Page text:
- The unfairness of inequality of funding needs to be addressed, whereby some long-term cases get millions of pounds but the majority get nothing. How can it be justified that all cases are not treated equally when all of the families are suffering this dreadful loss?
I call upon you to support this petition to implement ‘Damien’s Law’ to protect vital evidence to ensure other families do not have to endure the same heartbreak as us when a loved one goes missing under suspicious circumstances.
Damien was 16yrs old when he went missing in Cowes, Isle of Wight on 2 November 1996. A missing persons report was filed the following afternoon. Unfortunately, the police got his age wrong at 19yrs old, put him at low risk and his disappearance was not taken seriously for several weeks. Notwithstanding this, I was portrayed as a ‘hysterical woman’ by officers because I was begging for assistance to find my son.
Search teams, helicopter and deployment of search dog requests by the family were all refused. In hindsight, if these procedures had been in place, there would have been more chance to gather crucial evidence in the early days. Because the initial missing person procedures were not implemented, the case got off to a bad start.
Damien’s movements were well documented up to 12:06hrs when he was last seen on CCTV in the High Street. Unfortunately Hampshire Police, who have since apologized, lost this exhibit, which is nowhere near acceptable when my son’s young life was not and is still not given any credence. Yet here I am 20 years later still looking for answers, with no secured convictions and all clear lines of enquiry lost due to lack of escalation in the critical days and weeks following Damien’s disappearance. We remain in limbo as a family and I am unable to declare Damien dead and no further forward to knowing what happened to my son.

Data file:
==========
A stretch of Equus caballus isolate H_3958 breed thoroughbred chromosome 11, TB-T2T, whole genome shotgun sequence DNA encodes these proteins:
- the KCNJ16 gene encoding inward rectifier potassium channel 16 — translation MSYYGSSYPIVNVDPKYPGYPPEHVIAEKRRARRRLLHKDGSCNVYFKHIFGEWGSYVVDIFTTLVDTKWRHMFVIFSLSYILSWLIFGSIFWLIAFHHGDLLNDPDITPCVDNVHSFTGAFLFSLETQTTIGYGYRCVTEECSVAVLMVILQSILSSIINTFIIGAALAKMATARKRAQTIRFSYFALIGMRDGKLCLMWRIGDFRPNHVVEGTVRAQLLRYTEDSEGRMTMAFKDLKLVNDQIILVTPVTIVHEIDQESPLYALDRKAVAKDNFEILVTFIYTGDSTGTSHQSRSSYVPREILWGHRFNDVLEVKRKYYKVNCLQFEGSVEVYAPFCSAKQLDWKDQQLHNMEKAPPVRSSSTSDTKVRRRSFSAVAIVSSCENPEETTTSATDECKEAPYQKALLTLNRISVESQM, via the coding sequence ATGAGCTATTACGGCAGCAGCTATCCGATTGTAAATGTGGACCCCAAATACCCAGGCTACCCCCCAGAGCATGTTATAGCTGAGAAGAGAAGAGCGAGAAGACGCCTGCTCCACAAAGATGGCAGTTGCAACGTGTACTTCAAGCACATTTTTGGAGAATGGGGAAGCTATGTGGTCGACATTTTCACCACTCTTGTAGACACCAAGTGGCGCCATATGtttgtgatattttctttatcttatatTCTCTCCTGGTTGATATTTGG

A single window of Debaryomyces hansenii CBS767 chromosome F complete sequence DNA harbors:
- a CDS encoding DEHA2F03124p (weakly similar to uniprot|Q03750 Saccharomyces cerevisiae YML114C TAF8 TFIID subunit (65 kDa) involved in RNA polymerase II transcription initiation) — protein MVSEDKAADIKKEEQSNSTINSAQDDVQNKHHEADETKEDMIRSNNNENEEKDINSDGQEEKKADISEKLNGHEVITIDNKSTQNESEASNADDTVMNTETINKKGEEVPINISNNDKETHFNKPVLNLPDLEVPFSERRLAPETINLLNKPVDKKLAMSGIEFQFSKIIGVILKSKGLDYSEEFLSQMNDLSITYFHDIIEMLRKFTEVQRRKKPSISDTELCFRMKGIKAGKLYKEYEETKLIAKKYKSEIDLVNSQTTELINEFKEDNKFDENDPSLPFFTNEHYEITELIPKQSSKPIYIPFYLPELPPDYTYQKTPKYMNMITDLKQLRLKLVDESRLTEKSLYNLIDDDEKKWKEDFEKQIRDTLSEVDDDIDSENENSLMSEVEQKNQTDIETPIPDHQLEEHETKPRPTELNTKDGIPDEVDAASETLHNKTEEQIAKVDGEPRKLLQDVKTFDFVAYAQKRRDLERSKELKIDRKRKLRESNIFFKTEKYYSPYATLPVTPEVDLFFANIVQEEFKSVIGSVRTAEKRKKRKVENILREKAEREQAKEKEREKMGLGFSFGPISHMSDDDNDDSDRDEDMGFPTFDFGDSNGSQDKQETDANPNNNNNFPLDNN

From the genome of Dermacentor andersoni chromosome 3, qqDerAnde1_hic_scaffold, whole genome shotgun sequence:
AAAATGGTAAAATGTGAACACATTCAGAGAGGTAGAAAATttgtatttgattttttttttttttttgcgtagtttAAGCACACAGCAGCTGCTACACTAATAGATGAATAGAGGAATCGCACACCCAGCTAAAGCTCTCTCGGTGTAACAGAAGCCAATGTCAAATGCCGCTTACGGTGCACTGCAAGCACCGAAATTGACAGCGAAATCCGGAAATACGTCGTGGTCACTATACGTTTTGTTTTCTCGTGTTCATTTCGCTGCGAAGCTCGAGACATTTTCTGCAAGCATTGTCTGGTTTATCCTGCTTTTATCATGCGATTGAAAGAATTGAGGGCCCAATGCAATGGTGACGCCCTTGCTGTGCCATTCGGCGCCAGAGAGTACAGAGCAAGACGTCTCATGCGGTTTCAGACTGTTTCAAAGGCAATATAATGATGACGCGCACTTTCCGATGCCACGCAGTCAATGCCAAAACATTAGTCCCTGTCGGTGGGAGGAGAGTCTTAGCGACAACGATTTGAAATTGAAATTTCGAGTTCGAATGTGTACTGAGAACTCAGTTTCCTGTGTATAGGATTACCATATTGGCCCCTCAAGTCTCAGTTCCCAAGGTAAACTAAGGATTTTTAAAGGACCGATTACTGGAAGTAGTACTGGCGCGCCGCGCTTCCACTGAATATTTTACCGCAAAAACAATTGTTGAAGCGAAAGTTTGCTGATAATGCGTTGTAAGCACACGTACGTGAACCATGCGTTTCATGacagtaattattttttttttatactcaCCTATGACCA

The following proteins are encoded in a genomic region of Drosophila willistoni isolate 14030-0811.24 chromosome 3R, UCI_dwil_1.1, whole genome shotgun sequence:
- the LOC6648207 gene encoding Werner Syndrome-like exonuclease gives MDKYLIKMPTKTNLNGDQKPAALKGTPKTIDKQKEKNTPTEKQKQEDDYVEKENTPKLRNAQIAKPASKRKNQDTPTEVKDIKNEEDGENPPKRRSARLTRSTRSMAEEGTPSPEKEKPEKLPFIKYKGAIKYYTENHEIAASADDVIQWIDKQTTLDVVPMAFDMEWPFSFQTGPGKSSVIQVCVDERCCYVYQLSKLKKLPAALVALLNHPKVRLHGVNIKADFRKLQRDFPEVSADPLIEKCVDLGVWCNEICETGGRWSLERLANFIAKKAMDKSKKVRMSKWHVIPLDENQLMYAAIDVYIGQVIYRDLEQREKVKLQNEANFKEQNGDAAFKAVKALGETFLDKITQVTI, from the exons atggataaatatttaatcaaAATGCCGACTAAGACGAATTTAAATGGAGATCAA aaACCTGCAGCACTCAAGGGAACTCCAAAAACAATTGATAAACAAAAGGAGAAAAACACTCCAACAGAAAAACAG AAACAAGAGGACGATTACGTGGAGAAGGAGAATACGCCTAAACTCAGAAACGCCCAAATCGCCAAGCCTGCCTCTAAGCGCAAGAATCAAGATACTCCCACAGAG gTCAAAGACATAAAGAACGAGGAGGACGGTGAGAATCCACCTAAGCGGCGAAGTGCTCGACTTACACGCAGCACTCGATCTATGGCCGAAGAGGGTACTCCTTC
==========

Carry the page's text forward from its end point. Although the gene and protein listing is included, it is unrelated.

A Major Investigation Team were not appointed until some seven years after Damien’s disappearance. After a review in 2007 it was determined Damien was likely murdered, but while this cannot be ruled out, it remains a Missing Persons (Mispers) Case.
Unfortunately it is well documented that other families of young males remain in the same predicament, with little or no support. I have worked tirelessly as an ambassador for Missing People since Damien went missing 20yrs ago and retain a close unity with parents of other long-term missing children. The Missing People Charity is all we have and the job is massive and the funds are short for one organization to be able to sustain the needs of the magnitude of the issue.
Despite the introduction of the Equality Act in 2010, missing males continue to be dismissed as ‘just being lads’ and something needs to be done to ensure they have the same level of escalation as young females.
If Damien’s Law is introduced, while my wish to find Damien’s remains, convictions secured and justice may not be realised, I hope it will help other families who find themselves in the same unfortunate situation.
Last year, BBC Three released an eight-part documentary Unsolved - The Boy Who Disappeared. This is available on iPlayer:
If you are unable to view iPlayer, the series is also viewable on YouTube:
Damien Nettles Website: http://www.damiennettles.uk
Damien’s Missing People Appeal: http://www.missingpeople.org.uk/help-us-find/damien-nettles-96-001159
Facebook Group: http://www.facebook.com/damiennettles
Twitter: Damien Nettles @DamienNettles #DamienNettles
Introduce ‘Damien’s Law’ improve existing procedure for families of missing children